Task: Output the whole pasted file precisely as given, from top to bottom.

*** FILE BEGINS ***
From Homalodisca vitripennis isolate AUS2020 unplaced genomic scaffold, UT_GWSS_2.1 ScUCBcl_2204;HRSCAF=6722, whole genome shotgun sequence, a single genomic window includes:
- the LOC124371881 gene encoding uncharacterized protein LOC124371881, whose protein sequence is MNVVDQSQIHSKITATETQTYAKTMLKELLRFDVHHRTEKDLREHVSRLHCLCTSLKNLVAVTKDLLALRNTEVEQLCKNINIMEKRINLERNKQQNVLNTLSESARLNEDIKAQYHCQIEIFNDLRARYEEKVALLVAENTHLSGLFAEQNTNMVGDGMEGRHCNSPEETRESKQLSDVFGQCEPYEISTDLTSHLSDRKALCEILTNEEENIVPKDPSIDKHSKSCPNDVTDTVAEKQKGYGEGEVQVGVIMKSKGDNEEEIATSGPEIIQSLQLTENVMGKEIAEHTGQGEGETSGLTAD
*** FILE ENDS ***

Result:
From Homalodisca vitripennis isolate AUS2020 unplaced genomic scaffold, UT_GWSS_2.1 ScUCBcl_2204;HRSCAF=6722, whole genome shotgun sequence, a single genomic window includes:
- the LOC124371881 gene encoding uncharacterized protein LOC124371881, whose protein sequence is MNVVDQSQIHSKITATETQTYAKTMLKELLRFDVHHRTEKDLREHVSRLHCLCTSLKNLVAVTKDLLALRNTEVEQLCKNINIMEKRINLERNKQQNVLNTLSESARLNEDIKAQYHCQIEIFNDLRARYEEKVALLVAENTHLSGLFAEQNTNMVGDGMEGRHCNSPEETRESKQLSDVFGQCEPYEISTDLTSHLSDRKALCEILTNEEENIVPKDPSIDKHSKSCPNDVTDTVAEKQKGYGEGEVQVGVIMKSKGDNEEEIATSGPEIIQSLQLTENVMGKEIAEHTGQGEGETSGLTAD